Monday, April 23, 2007

Fretwork, crafts, and music

I came across the following item from the April 1879 issue of the Scientific Canadian, quoted in the March 1988 issue of the Chronicle of the Early American Industries Association (work-related reading, but interesting, nonetheless). It reminded me of Harold Hill's warning in The Music Man: River City needs a boys' band to ward off the evil influences of pool playing.

In this case, the solution offered to the problem of idle hands is fretwork, "the art of cutting open ornamental designs into wood with a scroll saw."
If our young people would only give more of their leisure hours to pleasant useful recreations at home, in any form, there would be far less inclination on the boys' part to fritter it away, as is so often done by them, in frivolous sport, and too often in sinful ways. If every father gave encouragement to his sons to spend their leisure hours in amateur mechanics and afforded to them the necessary tools and space in the house to do such work in, without considering it a bore to his comfort or a nuisance in the house, there would be far less erring souls in the world.
The Chronicle mentions that scroll saws (hand tools and foot pedal-powered tools) were popular with the ladies too, an activity that all members of the family could enjoy.

In my pre-cello days, I was consumed with arts and crafts. I wanted to buy a scroll saw, though I cannot recall for certain just what I wanted to make with it, probably something for the kids, jigsaw puzzles, or something like that. The cost and size of electric scroll saws intimidated me, and I never bought one. It's just as well: I still have great quantities of drawing and painting, arts and crafts, and sewing/knitting/needle arts supplies. I joked when I took up music, that it wasn't as messy as arts and crafts. But, of course it is, in its own way. I have tons of sheet music and a collection of instruments, not to mention, rosins, tuners, rock stops, mutes, etc. And I am on the verge of using those old the art supplies again.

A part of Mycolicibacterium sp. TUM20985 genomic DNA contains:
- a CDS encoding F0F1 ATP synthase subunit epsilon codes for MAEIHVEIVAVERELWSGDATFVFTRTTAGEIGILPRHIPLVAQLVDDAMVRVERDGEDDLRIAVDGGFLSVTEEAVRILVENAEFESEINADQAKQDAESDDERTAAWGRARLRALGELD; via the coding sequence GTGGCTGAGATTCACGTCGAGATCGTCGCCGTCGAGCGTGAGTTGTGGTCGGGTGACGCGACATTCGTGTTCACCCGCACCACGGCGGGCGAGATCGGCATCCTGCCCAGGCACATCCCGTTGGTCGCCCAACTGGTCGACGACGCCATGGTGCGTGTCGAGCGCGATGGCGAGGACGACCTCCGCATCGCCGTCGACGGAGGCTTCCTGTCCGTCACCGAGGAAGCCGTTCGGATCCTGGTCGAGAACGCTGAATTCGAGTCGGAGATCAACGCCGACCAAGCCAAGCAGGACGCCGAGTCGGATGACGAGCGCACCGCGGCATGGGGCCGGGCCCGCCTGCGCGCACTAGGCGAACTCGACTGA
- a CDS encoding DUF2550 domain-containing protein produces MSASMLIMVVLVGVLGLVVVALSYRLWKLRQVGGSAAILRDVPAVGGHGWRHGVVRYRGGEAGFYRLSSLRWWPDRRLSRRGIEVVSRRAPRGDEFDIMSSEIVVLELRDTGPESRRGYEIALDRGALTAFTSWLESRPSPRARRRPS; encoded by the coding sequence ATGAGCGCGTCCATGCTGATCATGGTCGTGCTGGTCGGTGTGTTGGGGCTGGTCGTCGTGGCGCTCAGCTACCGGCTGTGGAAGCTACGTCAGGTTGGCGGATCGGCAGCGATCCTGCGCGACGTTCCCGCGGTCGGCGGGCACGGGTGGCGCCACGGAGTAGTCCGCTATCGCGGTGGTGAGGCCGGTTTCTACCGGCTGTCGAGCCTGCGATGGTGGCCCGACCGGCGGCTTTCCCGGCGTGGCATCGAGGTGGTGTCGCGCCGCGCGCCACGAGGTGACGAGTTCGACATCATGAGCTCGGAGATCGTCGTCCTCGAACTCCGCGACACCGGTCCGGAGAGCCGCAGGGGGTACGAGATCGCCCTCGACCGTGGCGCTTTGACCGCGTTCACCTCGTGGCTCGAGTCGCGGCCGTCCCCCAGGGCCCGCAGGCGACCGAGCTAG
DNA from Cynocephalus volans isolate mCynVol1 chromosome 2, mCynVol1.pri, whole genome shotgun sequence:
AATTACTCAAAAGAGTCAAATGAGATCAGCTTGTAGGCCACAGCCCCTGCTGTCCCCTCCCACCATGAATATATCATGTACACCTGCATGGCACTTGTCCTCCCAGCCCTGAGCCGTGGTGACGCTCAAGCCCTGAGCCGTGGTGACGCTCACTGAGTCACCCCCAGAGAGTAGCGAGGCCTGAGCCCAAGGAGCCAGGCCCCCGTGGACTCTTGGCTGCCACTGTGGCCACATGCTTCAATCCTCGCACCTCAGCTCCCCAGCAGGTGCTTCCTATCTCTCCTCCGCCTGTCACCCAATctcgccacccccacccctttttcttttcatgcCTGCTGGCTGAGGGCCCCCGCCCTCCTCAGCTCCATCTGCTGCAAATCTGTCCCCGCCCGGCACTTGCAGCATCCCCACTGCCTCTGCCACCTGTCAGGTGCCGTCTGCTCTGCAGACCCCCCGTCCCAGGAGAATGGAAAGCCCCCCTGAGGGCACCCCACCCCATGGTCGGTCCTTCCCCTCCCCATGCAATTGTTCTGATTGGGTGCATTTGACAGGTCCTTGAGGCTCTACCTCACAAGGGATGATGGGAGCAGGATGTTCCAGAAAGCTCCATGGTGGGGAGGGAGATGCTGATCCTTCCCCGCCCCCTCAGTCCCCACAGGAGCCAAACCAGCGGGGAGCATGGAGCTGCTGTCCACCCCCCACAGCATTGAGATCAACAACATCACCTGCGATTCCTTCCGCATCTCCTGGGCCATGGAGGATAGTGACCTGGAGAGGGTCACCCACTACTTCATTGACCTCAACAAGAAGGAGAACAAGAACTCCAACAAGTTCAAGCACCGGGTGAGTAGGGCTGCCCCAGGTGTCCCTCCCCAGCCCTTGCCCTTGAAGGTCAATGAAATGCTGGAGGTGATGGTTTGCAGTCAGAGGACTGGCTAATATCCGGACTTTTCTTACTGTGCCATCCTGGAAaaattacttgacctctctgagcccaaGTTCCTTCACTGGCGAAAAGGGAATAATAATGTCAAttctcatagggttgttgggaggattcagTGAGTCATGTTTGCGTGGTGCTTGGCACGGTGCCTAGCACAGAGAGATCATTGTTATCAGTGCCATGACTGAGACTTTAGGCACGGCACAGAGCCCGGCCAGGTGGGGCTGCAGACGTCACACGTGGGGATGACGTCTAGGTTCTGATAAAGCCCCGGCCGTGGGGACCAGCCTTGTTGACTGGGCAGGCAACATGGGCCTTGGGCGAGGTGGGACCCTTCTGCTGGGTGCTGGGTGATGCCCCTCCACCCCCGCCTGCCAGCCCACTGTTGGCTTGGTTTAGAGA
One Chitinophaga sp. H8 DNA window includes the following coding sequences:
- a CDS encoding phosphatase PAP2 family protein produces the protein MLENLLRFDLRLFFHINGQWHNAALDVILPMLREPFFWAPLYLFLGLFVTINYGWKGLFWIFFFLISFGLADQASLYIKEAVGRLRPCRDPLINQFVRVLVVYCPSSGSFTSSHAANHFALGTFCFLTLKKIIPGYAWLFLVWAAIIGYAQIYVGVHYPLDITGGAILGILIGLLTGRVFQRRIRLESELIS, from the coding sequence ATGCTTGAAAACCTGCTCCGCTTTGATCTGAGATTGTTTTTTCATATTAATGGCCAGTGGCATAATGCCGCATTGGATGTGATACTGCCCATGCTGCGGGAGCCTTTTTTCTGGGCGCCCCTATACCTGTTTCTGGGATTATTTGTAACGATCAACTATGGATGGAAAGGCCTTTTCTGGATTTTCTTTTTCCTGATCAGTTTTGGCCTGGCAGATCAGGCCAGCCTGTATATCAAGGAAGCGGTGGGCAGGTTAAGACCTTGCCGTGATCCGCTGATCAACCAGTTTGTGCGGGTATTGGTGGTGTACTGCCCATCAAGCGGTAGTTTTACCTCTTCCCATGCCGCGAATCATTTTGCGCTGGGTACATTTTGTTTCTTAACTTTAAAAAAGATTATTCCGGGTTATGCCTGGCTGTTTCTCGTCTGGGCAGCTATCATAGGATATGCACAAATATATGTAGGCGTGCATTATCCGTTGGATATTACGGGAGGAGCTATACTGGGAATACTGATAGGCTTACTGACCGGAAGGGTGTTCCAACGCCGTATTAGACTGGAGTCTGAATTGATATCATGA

Guanaco said...

Almost all of my pre-cello (and pre-blogging) power tools and supplies are also quietly gathering dust. I'm too worried now about cutting my fingers in some sloppy workshop accident.

cellodonna said...

When I saw "fretwork" in your title I thought it was going to be about guitar frets ... or the lack thereof on the cello.

I'm with Guanaco on that one. No hobbies that put fingers at risk. In fact, no work that puts them at risk either!

yarnplayer said...

Arts, crafts, music, family -- a very busy but fulfilling life! I'm very impressed that you play so many instruments, not just the cello.

Maricello said...

I agree about avoiding dangerous tools, Guanaco and Donna. A musician-friend cut his thumb on a workshop saw last year, and it took months before he felt comfortable playing. There is still a lack of feeling in the thumb, but he enjoys woodworking too.

Hi Yarnplayer--I am impressed that you do so many crafts! I love your cellist self-portrait in yarn. I love playing multiple instruments, but would probably be better at the cello if I concentrated on it and/or on one genre of music. The kids/family, I believe, can make you more creative, while, at the same time, reducing the time available to be creative. Now that my kids are 18 and 21, I am thinking I might have more time for visual arts, as well as the musical ones, so am dusting off my [finger-safe] art supplies to see what I might do with them.

cellodonna said...

I've noticed that "music people" frequently pursue other creative ventures in addition to music. Maybe there's a genetic link or a brain-center correlation.

Maricello said...

Interesting, Donna, about people doing both music and art. I hadn't noticed it myself, but now that you mention it, I do know several people with talents in both areas.

It's genetics complicated, I think, by environment. I rejected art and music as serious endeavors when I was in high school/college, but am, of course, obsessed with them now.